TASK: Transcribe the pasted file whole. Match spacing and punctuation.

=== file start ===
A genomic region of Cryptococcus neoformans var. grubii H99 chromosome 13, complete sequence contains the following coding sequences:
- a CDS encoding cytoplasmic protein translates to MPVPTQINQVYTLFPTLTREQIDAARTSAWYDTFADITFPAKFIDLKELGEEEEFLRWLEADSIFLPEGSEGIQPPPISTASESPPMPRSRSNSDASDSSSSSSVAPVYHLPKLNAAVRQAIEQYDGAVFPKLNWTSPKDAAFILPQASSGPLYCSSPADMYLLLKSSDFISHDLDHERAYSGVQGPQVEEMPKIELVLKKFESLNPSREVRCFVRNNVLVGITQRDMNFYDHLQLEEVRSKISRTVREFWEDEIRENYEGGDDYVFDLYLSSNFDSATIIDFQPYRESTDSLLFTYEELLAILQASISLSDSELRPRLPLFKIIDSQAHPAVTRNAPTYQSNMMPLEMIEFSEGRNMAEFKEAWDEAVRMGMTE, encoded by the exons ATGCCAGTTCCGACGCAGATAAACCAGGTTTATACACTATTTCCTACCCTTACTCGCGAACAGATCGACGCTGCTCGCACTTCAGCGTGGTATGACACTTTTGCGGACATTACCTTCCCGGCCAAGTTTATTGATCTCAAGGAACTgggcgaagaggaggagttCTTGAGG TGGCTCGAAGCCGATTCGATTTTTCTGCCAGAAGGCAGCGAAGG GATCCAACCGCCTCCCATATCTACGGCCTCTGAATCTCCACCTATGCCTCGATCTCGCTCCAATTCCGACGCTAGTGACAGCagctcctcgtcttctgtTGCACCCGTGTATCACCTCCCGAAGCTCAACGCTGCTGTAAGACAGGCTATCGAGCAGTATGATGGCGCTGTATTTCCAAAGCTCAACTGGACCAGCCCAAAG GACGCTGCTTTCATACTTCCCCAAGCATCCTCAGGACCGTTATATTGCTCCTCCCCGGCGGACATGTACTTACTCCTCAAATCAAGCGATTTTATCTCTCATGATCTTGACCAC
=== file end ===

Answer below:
A genomic region of Cryptococcus neoformans var. grubii H99 chromosome 13, complete sequence contains the following coding sequences:
- a CDS encoding cytoplasmic protein translates to MPVPTQINQVYTLFPTLTREQIDAARTSAWYDTFADITFPAKFIDLKELGEEEEFLRWLEADSIFLPEGSEGIQPPPISTASESPPMPRSRSNSDASDSSSSSSVAPVYHLPKLNAAVRQAIEQYDGAVFPKLNWTSPKDAAFILPQASSGPLYCSSPADMYLLLKSSDFISHDLDHERAYSGVQGPQVEEMPKIELVLKKFESLNPSREVRCFVRNNVLVGITQRDMNFYDHLQLEEVRSKISRTVREFWEDEIRENYEGGDDYVFDLYLSSNFDSATIIDFQPYRESTDSLLFTYEELLAILQASISLSDSELRPRLPLFKIIDSQAHPAVTRNAPTYQSNMMPLEMIEFSEGRNMAEFKEAWDEAVRMGMTE, encoded by the exons ATGCCAGTTCCGACGCAGATAAACCAGGTTTATACACTATTTCCTACCCTTACTCGCGAACAGATCGACGCTGCTCGCACTTCAGCGTGGTATGACACTTTTGCGGACATTACCTTCCCGGCCAAGTTTATTGATCTCAAGGAACTgggcgaagaggaggagttCTTGAGG TGGCTCGAAGCCGATTCGATTTTTCTGCCAGAAGGCAGCGAAGG GATCCAACCGCCTCCCATATCTACGGCCTCTGAATCTCCACCTATGCCTCGATCTCGCTCCAATTCCGACGCTAGTGACAGCagctcctcgtcttctgtTGCACCCGTGTATCACCTCCCGAAGCTCAACGCTGCTGTAAGACAGGCTATCGAGCAGTATGATGGCGCTGTATTTCCAAAGCTCAACTGGACCAGCCCAAAG GACGCTGCTTTCATACTTCCCCAAGCATCCTCAGGACCGTTATATTGCTCCTCCCCGGCGGACATGTACTTACTCCTCAAATCAAGCGATTTTATCTCTCATGATCTTGACCAC